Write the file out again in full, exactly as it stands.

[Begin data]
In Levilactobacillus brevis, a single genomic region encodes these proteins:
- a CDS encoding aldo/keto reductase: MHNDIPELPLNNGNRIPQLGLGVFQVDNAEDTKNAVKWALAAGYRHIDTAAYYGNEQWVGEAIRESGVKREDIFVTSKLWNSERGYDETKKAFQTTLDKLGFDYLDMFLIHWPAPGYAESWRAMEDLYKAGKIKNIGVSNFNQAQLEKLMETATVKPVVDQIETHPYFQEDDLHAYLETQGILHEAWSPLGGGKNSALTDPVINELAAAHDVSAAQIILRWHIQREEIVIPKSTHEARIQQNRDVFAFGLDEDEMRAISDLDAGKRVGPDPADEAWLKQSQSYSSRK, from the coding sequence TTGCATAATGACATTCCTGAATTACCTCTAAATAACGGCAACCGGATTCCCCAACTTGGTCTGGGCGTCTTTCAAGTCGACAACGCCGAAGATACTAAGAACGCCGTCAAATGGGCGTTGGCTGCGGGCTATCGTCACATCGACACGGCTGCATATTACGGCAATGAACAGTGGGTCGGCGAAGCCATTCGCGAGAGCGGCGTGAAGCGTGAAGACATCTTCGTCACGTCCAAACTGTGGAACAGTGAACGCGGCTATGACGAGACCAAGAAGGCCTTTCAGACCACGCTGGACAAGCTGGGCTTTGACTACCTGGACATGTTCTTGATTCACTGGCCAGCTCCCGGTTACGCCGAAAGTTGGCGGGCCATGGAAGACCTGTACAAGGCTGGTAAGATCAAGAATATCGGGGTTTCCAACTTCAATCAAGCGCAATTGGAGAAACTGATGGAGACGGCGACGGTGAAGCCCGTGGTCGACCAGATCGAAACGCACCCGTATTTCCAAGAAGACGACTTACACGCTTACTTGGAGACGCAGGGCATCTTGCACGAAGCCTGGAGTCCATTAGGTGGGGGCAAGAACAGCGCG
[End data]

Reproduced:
In Levilactobacillus brevis, a single genomic region encodes these proteins:
- a CDS encoding aldo/keto reductase: MHNDIPELPLNNGNRIPQLGLGVFQVDNAEDTKNAVKWALAAGYRHIDTAAYYGNEQWVGEAIRESGVKREDIFVTSKLWNSERGYDETKKAFQTTLDKLGFDYLDMFLIHWPAPGYAESWRAMEDLYKAGKIKNIGVSNFNQAQLEKLMETATVKPVVDQIETHPYFQEDDLHAYLETQGILHEAWSPLGGGKNSALTDPVINELAAAHDVSAAQIILRWHIQREEIVIPKSTHEARIQQNRDVFAFGLDEDEMRAISDLDAGKRVGPDPADEAWLKQSQSYSSRK, from the coding sequence TTGCATAATGACATTCCTGAATTACCTCTAAATAACGGCAACCGGATTCCCCAACTTGGTCTGGGCGTCTTTCAAGTCGACAACGCCGAAGATACTAAGAACGCCGTCAAATGGGCGTTGGCTGCGGGCTATCGTCACATCGACACGGCTGCATATTACGGCAATGAACAGTGGGTCGGCGAAGCCATTCGCGAGAGCGGCGTGAAGCGTGAAGACATCTTCGTCACGTCCAAACTGTGGAACAGTGAACGCGGCTATGACGAGACCAAGAAGGCCTTTCAGACCACGCTGGACAAGCTGGGCTTTGACTACCTGGACATGTTCTTGATTCACTGGCCAGCTCCCGGTTACGCCGAAAGTTGGCGGGCCATGGAAGACCTGTACAAGGCTGGTAAGATCAAGAATATCGGGGTTTCCAACTTCAATCAAGCGCAATTGGAGAAACTGATGGAGACGGCGACGGTGAAGCCCGTGGTCGACCAGATCGAAACGCACCCGTATTTCCAAGAAGACGACTTACACGCTTACTTGGAGACGCAGGGCATCTTGCACGAAGCCTGGAGTCCATTAGGTGGGGGCAAGAACAGCGCG